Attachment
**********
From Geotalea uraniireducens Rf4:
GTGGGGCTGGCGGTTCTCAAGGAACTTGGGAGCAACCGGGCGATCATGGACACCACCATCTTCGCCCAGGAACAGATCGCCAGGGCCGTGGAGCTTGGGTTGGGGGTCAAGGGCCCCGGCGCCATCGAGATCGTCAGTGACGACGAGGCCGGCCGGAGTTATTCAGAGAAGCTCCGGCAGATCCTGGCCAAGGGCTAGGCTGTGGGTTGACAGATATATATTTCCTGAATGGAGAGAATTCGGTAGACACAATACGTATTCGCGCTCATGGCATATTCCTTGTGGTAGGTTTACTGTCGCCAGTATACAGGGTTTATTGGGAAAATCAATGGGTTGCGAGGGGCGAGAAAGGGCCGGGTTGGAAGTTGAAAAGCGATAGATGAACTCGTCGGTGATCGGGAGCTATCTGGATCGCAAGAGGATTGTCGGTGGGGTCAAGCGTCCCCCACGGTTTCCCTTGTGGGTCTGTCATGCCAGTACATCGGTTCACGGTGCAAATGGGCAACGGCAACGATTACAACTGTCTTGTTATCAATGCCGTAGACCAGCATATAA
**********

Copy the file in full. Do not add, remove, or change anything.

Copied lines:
From Geotalea uraniireducens Rf4:
GTGGGGCTGGCGGTTCTCAAGGAACTTGGGAGCAACCGGGCGATCATGGACACCACCATCTTCGCCCAGGAACAGATCGCCAGGGCCGTGGAGCTTGGGTTGGGGGTCAAGGGCCCCGGCGCCATCGAGATCGTCAGTGACGACGAGGCCGGCCGGAGTTATTCAGAGAAGCTCCGGCAGATCCTGGCCAAGGGCTAGGCTGTGGGTTGACAGATATATATTTCCTGAATGGAGAGAATTCGGTAGACACAATACGTATTCGCGCTCATGGCATATTCCTTGTGGTAGGTTTACTGTCGCCAGTATACAGGGTTTATTGGGAAAATCAATGGGTTGCGAGGGGCGAGAAAGGGCCGGGTTGGAAGTTGAAAAGCGATAGATGAACTCGTCGGTGATCGGGAGCTATCTGGATCGCAAGAGGATTGTCGGTGGGGTCAAGCGTCCCCCACGGTTTCCCTTGTGGGTCTGTCATGCCAGTACATCGGTTCACGGTGCAAATGGGCAACGGCAACGATTACAACTGTCTTGTTATCAATGCCGTAGACCAGCATATAA